HOWTO: How to run Bricolage on a Virtual Host and on Non Standard Ports
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The following constitutes a minimum installation of:
apache_ssl 1.3.22+ssl_1.47 or mod_ssl 2.8.4-1.3.20
The most recent versions of these applications and libraries are recommended. You must be familiar with the configuration of both SSL and Apache.
This HOWTO describes two different methods to run Bricolage. One as a stand-alone process with or without virtual hosts for Bricolage admin and user purposes, and the other as a second instance of Apache running as a virtual host on an existing production Apache installation (not recommended).
So why the warning? Bricolage is a heavy process. Each Apache child starts life with a minimum 25 megabyte memory requirement and grows from there. More recent versions of Bricolage are even more resource-intensive. Granted, some of that memory is shared, but if Bricolage is run as a virtual host on a production installation, then each child process bears this overhead even though it may never be called upon to deliver Bricolage content.
If it is necessary to host Bricolage on a server with a production Apache installation, it is the author’s opinion that running a second instance of Apache on alternate ports with a restricted number of children will provide more efficient use of the server memory resources.
If you still wish to run Bricolage on a virtual host, this HOWTO will tell you how to do that, too, but you’ve been warned.
Simple Virtual Hosting Configuration
Setting up a Bricolage to run as a virtual host is as simple as editing your bricolage.conf file and restarting the server. By default, Bricolage automatically configures Apache so that it runs on a virtual host, even if that virtual host is the default host name. You can change the virtual host name for Bricolage by changing the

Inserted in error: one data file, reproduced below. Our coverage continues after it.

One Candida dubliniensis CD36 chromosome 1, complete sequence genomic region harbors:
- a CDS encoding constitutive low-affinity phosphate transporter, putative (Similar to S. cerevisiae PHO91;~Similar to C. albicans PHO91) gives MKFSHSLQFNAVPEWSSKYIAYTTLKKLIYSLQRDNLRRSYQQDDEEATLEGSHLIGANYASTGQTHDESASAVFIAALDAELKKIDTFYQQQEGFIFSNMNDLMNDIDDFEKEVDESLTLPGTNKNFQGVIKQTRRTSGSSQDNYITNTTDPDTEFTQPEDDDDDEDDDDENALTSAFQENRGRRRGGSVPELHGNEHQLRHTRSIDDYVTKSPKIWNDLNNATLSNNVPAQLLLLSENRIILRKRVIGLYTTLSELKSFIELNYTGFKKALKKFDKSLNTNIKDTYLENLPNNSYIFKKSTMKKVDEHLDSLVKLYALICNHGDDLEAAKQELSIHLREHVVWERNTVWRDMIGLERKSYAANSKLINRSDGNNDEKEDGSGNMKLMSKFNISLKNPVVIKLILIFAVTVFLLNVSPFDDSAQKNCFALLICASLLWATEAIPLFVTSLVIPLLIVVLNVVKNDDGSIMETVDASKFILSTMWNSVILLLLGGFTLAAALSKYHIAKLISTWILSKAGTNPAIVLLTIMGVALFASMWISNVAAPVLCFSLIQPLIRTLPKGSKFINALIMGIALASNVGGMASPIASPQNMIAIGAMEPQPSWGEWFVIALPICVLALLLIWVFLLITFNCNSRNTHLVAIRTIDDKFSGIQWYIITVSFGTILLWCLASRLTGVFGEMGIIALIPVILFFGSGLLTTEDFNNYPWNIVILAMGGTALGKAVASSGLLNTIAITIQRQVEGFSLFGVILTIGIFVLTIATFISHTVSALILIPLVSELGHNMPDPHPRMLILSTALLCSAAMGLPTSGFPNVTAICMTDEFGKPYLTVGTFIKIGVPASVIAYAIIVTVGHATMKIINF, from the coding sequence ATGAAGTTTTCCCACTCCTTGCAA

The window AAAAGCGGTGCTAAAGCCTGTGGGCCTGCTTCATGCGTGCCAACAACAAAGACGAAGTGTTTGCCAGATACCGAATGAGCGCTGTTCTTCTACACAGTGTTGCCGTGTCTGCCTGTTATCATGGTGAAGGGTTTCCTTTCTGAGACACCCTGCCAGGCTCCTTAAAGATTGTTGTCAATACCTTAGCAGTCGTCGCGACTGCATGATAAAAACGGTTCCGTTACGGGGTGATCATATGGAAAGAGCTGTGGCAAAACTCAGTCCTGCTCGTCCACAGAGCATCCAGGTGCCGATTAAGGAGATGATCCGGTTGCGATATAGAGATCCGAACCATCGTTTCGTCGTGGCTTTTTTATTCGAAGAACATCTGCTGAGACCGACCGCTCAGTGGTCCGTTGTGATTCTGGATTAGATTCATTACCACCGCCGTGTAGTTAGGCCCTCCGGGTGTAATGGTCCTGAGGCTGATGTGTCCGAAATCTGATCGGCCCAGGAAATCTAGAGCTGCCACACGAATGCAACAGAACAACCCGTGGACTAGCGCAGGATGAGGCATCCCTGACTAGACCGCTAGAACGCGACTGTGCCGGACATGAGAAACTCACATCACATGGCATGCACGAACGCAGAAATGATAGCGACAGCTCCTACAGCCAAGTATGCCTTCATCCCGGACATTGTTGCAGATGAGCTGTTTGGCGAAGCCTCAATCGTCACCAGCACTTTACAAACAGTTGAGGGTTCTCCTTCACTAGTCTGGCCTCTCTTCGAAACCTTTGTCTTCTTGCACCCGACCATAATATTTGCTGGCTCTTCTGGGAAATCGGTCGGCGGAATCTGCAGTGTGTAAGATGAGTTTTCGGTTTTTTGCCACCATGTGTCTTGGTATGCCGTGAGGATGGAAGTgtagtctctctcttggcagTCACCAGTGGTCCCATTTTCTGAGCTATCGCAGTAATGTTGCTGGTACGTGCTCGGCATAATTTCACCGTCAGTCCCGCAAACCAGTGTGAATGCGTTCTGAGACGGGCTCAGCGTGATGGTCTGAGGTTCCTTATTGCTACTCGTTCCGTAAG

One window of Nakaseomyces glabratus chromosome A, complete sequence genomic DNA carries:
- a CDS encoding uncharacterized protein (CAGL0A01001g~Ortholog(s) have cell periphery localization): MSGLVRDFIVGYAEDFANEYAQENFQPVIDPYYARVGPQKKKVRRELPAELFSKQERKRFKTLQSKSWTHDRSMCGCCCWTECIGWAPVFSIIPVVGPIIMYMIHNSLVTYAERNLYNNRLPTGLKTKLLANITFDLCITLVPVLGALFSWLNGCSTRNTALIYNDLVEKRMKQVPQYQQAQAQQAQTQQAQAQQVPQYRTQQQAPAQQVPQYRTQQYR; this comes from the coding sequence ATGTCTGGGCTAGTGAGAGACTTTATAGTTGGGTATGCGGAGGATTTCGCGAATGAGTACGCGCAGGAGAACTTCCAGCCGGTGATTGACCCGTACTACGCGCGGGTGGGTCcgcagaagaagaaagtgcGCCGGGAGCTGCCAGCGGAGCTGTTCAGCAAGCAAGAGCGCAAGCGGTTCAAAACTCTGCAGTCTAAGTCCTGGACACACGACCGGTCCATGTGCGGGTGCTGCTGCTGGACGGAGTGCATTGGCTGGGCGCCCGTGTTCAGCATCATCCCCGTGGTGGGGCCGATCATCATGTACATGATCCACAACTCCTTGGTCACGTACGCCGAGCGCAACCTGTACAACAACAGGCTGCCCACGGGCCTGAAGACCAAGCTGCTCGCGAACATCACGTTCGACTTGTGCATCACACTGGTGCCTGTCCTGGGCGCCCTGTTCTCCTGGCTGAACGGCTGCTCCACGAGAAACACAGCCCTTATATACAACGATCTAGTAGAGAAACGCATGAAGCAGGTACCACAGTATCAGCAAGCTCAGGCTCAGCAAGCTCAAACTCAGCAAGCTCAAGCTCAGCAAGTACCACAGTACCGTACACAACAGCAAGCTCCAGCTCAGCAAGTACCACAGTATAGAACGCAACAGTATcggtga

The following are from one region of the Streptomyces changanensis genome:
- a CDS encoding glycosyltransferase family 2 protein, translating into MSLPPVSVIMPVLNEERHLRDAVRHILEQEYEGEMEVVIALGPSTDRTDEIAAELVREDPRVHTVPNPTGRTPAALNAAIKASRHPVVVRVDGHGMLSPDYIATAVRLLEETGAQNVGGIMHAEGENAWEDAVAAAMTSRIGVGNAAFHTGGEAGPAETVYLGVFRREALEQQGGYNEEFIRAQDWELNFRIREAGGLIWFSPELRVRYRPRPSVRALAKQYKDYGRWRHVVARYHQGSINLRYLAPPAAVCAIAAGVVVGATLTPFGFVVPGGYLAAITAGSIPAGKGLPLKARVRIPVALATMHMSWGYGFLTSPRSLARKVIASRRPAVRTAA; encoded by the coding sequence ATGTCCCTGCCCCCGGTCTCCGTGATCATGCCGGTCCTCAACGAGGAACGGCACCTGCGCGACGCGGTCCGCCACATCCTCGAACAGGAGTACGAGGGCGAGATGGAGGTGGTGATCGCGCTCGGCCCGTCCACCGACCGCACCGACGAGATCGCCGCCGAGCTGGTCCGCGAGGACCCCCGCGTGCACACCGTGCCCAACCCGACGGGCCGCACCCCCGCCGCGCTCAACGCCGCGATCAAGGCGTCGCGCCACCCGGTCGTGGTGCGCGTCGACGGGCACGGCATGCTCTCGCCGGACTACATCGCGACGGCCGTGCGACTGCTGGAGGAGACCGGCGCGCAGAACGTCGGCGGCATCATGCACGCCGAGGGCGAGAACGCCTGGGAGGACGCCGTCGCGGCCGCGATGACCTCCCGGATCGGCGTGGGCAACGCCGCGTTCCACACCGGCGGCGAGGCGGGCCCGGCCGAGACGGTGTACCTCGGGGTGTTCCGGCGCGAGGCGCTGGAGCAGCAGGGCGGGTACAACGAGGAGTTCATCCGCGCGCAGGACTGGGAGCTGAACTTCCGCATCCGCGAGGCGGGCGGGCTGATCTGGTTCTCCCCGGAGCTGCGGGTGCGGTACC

NAME_VHOST directives. For example, if your server uses only one IP address, or you want your virtual host name to respond to requests on any IP address on your server, set the directives like so:
NAME_VHOST = *
VHOST_SERVER_NAME = your.virtual.host.name.example.com
If you need to specify the IP address, do so in the
NAME_VHOST = 192.168.1.1
VHOST_SERVER_NAME = your.virtual.host.name.example.com
Then restart Bricolage. It will now respond to requests to your.virtual.host.name.example.com on 192.168.1.1. Be sure not to include a
VirtualHost directive in your httpd.conf, as Bricolage will overwrite it and Apache will issue a warning.
Manually Configuring The Bricolage Apache Server
Install Bricolage using the procedure described in Bric::Admin. You may use any installation directories for Bricolage that you choose; however this HOWTO assumes that the defaults have been chosen (/usr/local/bricolage/…). Follow these additional instructions as you perform the installation:
When you come to the portion of the installation that asks:
Bricolage comes with two sets of defaults. You'll
have the opportunity to override these defaults but
choosing wisely here will probably save you the trouble.
Your choices are: s – "single" one installation for the entire system m – "multi" an installation that lives next to other installations on the same machine
m – "multi"
Once installation is complete, edit /usr/local/bricolage/bricolage.conf, changing
MANUAL_APACHE = Offto read
MANUAL_APACHE = ON. This will cause Bricolage to generate the file /usr/local/bricolage/tmp/bricolage/bric_httpd.conf, when it is started then stopped in the next step. This file contains the necessary Apache configuration directives for running Bricolage on a virtual host.